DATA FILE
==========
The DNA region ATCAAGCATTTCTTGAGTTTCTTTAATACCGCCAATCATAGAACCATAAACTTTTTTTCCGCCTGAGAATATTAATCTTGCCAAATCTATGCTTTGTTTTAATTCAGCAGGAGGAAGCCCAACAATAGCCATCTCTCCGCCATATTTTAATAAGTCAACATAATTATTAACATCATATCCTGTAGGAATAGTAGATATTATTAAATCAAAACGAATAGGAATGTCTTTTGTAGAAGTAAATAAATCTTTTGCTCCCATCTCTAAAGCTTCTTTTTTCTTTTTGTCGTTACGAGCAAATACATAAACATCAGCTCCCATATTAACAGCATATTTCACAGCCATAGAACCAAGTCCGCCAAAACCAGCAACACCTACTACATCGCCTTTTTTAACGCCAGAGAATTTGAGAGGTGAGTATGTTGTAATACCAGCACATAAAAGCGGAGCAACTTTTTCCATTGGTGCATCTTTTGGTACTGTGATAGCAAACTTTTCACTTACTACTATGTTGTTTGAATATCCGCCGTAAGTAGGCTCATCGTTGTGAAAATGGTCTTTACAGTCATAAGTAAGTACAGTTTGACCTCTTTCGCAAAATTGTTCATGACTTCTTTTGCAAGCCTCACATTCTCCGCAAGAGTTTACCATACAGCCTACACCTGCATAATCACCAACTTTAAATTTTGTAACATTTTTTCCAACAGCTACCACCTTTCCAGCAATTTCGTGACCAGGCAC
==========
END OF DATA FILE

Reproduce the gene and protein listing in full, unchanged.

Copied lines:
The DNA region ATCAAGCATTTCTTGAGTTTCTTTAATACCGCCAATCATAGAACCATAAACTTTTTTTCCGCCTGAGAATATTAATCTTGCCAAATCTATGCTTTGTTTTAATTCAGCAGGAGGAAGCCCAACAATAGCCATCTCTCCGCCATATTTTAATAAGTCAACATAATTATTAACATCATATCCTGTAGGAATAGTAGATATTATTAAATCAAAACGAATAGGAATGTCTTTTGTAGAAGTAAATAAATCTTTTGCTCCCATCTCTAAAGCTTCTTTTTTCTTTTTGTCGTTACGAGCAAATACATAAACATCAGCTCCCATATTAACAGCATATTTCACAGCCATAGAACCAAGTCCGCCAAAACCAGCAACACCTACTACATCGCCTTTTTTAACGCCAGAGAATTTGAGAGGTGAGTATGTTGTAATACCAGCACATAAAAGCGGAGCAACTTTTTCCATTGGTGCATCTTTTGGTACTGTGATAGCAAACTTTTCACTTACTACTATGTTGTTTGAATATCCGCCGTAAGTAGGCTCATCGTTGTGAAAATGGTCTTTACAGTCATAAGTAAGTACAGTTTGACCTCTTTCGCAAAATTGTTCATGACTTCTTTTGCAAGCCTCACATTCTCCGCAAGAGTTTACCATACAGCCTACACCTGCATAATCACCAACTTTAAATTTTGTAACATTTTTTCCAACAGCTACCACCTTTCCAGCAATTTCGTGACCAGGCAC